This paper critiques the IMF’s capacity to influence its key members’ policies through its advice, and to give confidence to potential borrowers by offering opportune and meaningful financial assistance in case of trouble. It argues that IMF’s governance structure is inconsistent with its multilateral nature and is dysfunctional to its purposes. There is also an ideological bias in its policy advice that prevents the Fund from being responsive to citizens’ concerns and challenges posed by globalization. The ongoing reform process is tinkering on the margins and if not redressed will fail to bring additional credibility and effectiveness to the Fund.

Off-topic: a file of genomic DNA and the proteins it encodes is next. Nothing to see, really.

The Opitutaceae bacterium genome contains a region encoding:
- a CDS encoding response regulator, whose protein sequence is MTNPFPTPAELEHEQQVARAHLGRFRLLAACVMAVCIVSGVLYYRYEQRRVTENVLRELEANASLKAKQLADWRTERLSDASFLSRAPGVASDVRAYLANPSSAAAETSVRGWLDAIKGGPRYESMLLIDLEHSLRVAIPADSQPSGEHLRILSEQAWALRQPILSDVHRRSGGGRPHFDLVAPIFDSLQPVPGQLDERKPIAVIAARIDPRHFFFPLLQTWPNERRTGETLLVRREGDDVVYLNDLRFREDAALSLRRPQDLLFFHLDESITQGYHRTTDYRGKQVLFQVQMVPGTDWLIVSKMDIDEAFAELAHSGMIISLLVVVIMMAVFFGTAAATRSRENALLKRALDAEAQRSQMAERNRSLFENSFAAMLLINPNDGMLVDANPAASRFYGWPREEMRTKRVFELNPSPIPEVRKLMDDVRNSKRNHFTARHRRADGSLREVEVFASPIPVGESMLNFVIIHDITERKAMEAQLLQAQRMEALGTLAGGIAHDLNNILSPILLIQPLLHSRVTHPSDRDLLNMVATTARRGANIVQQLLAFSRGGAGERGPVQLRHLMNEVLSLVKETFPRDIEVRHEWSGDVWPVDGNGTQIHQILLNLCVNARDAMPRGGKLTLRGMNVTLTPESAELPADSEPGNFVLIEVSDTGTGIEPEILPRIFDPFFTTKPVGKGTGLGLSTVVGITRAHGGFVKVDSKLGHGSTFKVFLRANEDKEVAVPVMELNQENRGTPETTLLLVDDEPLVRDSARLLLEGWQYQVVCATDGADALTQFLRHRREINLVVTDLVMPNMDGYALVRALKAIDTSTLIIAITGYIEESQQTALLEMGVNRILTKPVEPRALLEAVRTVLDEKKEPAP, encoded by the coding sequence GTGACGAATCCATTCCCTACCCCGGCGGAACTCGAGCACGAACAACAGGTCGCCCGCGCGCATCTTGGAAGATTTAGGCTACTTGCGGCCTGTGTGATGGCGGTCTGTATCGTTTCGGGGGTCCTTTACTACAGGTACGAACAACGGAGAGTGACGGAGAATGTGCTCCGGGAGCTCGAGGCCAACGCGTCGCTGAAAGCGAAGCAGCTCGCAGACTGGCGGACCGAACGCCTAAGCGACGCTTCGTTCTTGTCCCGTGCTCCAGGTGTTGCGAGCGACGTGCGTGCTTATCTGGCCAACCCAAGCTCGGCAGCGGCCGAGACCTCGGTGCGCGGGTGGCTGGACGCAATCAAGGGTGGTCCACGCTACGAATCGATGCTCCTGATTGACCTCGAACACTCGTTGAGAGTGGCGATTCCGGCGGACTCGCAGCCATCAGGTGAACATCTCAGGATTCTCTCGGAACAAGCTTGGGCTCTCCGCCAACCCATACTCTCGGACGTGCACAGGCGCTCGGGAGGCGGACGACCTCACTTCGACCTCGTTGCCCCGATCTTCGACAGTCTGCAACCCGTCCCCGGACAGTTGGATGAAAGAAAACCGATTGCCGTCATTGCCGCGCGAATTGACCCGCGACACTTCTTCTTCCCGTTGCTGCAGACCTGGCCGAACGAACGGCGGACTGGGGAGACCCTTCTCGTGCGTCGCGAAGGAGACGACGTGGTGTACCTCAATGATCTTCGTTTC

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(This article was originally published in The Journal of International Economic Law, 1–18, 2007.)